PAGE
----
Transgenic Soybean Production of Bioactive Human Epidermal Growth Factor (EGF)

Persistent Link:
http://hdl.handle.net/10150/618518
Title:
Transgenic Soybean Production of Bioactive Human Epidermal Growth Factor (EGF)
Author:
He, Yonghua; Schmidt, Monica A.; Erwin, Christopher; Guo, Jun; Sun, Raphael; Pendarvis, Ken; Warner, Brad W.; Herman, Eliot M.
Affiliation:
School of Plant Sciences, University of Arizona; School of Animal & Comparative Biomedical Sciences, University of Arizona,
Issue Date:
2016-06-17
Publisher:
Public Library of Science
Citation:
Transgenic Soybean Production of Bioactive Human Epidermal Growth Factor (EGF) 2016, 11 (6):e0157034 PLOS ONE
Journal:
PLOS ONE
Rights:
Copyright: © 2016 He et al. This is an open access article distributed under the terms of the Creative Commons Attribution License.
Collection Information:
This item from the UA Faculty Publications collection is made available by the University of Arizona with support from the University of Arizona Libraries. If you have questions, please contact us at repository@u.library.arizona.edu.
Abstract:
Necrotizing enterocolitis (NEC) is a devastating condition of premature infants that results from the gut microbiome invading immature intestinal tissues. This results in a life-threatening disease that is frequently treated with the surgical removal of diseased and dead tissues. Epidermal growth factor (EGF), typically found in bodily fluids, such as amniotic fluid, salvia and mother’s breast milk, is an intestinotrophic growth factor and may reduce the onset of NEC in premature infants. We have produced human EGF in soybean seeds to levels biologically relevant and demonstrated its comparable activity to commercially available EGF. Transgenic soybean seeds expressing a seed-specific codon optimized gene encoding of the human EGF protein with an added ER signal tag at the N’ terminal were produced. Seven independent lines were grown to homozygous and found to accumulate a range of 6.7 +/- 3.1 to 129.0 +/- 36.7 μg EGF/g of dry soybean seed. Proteomic and immunoblot analysis indicates that the inserted EGF is the same as the human EGF protein. Phosphorylation and immunohistochemical assays on the EGF receptor in HeLa cells indicate the EGF protein produced in soybean seed is bioactive and comparable to commercially available human EGF. This work demonstrates the feasibility of using soybean seeds as a biofactory to produce therapeutic agents in a soymilk delivery platform.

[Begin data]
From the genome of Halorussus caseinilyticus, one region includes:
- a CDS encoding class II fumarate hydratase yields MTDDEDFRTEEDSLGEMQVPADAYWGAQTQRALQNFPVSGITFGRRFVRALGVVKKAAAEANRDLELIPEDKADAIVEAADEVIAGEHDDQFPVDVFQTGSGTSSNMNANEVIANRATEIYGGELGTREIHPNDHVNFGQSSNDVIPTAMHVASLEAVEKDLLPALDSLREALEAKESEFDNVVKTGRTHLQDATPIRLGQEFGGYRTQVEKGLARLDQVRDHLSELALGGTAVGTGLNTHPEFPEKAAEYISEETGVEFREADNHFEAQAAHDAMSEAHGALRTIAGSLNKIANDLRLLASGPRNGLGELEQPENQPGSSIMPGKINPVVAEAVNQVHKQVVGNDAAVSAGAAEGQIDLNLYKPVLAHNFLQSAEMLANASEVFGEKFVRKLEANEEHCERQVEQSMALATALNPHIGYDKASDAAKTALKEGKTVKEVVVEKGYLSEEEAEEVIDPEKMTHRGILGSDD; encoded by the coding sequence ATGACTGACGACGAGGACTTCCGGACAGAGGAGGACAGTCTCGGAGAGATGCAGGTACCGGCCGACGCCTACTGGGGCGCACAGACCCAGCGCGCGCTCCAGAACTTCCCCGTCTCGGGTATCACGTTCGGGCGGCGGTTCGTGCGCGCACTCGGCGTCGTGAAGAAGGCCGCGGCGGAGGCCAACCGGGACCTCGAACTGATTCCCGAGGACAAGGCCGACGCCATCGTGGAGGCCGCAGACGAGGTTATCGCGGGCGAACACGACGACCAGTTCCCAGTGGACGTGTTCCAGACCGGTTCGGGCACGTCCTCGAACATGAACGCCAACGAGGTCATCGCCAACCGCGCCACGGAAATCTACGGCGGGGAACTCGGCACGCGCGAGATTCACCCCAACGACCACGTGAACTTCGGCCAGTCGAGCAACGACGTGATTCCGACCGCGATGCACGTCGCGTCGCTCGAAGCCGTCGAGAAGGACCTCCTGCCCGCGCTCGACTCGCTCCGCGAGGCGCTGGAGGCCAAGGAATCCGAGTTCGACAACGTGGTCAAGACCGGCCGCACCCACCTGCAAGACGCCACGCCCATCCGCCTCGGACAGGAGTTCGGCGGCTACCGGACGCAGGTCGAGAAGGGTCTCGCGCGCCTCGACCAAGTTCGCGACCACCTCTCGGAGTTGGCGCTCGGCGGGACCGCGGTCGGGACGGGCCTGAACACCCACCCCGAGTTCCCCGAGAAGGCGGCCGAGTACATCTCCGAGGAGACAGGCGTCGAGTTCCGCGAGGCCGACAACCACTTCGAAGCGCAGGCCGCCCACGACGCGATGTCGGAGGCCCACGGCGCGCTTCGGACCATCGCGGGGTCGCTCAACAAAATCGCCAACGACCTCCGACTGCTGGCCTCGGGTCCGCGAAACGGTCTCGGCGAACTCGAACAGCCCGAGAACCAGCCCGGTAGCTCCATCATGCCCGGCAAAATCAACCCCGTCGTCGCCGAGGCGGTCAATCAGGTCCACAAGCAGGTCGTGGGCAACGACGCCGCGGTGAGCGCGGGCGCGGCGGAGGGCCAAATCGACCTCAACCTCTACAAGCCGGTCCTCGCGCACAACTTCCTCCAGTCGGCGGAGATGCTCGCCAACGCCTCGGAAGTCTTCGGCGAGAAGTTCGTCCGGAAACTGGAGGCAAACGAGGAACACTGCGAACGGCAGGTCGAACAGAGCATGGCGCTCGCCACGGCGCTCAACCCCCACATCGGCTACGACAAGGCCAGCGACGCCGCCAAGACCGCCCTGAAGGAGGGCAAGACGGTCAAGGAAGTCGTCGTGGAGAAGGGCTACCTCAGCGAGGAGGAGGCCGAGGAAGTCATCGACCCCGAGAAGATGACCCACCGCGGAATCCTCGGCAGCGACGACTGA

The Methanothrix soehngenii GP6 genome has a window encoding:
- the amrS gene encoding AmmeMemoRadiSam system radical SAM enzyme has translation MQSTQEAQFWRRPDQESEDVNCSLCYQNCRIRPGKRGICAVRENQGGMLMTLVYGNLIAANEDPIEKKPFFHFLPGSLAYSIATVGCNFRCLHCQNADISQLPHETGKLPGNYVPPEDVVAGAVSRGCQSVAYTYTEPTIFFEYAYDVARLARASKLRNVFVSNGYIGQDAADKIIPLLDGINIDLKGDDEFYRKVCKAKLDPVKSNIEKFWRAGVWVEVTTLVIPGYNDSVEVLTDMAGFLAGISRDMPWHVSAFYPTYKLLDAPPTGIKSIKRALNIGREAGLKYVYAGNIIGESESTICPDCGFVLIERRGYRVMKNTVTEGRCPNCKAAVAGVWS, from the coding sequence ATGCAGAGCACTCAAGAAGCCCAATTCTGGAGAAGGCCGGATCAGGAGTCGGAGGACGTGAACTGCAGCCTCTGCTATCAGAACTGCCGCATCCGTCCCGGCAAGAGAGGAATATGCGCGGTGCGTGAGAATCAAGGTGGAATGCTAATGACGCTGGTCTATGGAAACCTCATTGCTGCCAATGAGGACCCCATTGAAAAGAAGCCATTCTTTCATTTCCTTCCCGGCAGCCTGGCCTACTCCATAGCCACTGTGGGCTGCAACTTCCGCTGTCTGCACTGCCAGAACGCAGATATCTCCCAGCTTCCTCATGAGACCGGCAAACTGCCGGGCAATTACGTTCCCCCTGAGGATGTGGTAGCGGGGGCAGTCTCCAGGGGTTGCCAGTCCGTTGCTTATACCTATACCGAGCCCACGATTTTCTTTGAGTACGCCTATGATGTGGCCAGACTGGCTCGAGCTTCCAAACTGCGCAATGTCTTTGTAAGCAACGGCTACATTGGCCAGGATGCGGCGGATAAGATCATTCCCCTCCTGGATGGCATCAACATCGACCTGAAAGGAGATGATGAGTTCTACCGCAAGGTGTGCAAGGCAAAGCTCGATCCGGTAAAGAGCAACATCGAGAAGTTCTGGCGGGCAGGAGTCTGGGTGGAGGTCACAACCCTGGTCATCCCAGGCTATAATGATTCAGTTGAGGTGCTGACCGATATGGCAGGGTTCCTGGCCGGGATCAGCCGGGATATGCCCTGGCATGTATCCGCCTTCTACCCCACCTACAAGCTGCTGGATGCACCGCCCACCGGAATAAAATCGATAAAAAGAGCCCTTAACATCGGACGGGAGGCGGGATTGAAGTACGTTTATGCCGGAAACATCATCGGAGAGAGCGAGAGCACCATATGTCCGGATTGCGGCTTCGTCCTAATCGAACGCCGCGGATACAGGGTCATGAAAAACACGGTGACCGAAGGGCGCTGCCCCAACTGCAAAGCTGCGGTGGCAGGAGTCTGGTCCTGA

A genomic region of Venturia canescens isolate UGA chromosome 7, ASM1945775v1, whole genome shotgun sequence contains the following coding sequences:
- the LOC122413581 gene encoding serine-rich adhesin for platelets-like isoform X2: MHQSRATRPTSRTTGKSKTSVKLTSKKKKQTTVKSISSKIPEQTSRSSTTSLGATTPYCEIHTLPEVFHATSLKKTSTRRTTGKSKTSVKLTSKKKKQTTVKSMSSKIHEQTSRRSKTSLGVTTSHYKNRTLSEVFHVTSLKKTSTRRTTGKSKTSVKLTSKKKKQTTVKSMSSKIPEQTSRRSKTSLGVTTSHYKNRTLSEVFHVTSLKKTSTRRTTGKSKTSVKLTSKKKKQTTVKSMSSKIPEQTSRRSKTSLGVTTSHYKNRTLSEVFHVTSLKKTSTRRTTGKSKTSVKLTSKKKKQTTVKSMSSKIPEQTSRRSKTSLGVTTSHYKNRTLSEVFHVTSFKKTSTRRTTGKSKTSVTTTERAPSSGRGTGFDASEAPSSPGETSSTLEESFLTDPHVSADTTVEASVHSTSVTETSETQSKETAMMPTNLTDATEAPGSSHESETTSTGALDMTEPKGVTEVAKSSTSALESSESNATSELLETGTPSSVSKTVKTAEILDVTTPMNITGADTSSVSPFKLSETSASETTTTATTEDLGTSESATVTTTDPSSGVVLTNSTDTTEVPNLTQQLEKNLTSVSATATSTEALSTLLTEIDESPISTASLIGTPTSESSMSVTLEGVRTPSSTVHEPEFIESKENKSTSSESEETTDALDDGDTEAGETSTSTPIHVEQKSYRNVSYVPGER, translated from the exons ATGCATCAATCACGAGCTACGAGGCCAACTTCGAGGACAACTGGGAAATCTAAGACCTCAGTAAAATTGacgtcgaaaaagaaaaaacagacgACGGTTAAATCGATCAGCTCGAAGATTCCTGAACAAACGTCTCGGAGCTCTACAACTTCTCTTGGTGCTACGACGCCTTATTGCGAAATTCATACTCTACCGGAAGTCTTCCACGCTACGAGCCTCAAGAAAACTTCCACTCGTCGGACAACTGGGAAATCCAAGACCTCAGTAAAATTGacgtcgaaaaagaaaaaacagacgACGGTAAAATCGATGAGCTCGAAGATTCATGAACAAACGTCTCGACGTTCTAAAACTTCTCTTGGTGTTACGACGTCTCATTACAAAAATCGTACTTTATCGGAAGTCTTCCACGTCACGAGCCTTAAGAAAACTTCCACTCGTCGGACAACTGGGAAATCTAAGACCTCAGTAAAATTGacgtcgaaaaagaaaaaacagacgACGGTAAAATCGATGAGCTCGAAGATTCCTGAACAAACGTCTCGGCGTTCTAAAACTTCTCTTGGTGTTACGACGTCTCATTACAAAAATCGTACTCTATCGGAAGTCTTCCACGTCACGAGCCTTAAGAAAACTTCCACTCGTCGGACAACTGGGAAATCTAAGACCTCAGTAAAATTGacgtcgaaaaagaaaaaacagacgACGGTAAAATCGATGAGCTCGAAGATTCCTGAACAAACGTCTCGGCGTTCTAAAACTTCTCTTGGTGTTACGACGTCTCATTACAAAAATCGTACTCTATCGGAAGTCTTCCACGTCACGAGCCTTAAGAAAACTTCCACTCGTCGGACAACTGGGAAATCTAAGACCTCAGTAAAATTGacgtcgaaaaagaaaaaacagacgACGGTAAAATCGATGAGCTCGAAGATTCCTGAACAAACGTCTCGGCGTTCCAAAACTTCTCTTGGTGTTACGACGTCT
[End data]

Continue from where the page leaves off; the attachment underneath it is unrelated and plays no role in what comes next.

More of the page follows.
Note:
Open access.
ISSN:
1932-6203
PubMed ID:
27314851
DOI:
10.1371/journal.pone.0157034; 10.6019/PXD003326
Version:
Final published version
Sponsors:
This research was supported by NIH# R21 DK094065 (BWW, PI; EMH and MAS coPIs), University Research Strategic Alliance Program; Washington University in St. Louis, and the Children’s Surgical Sciences Research Institute – St. Louis Children’s Hospital Foundation.
Additional Links:
http://dx.plos.org/10.1371/journal.pone.0157034; http://www.ebi.ac.uk/pride/archive/projects/PXD003326

Full metadata record

DC FieldValue Language
dc.contributor.authorHe, Yonghuaen
dc.contributor.authorSchmidt, Monica A.en
dc.contributor.authorErwin, Christopheren
dc.contributor.authorGuo, Junen
dc.contributor.authorSun, Raphaelen
dc.contributor.authorPendarvis, Kenen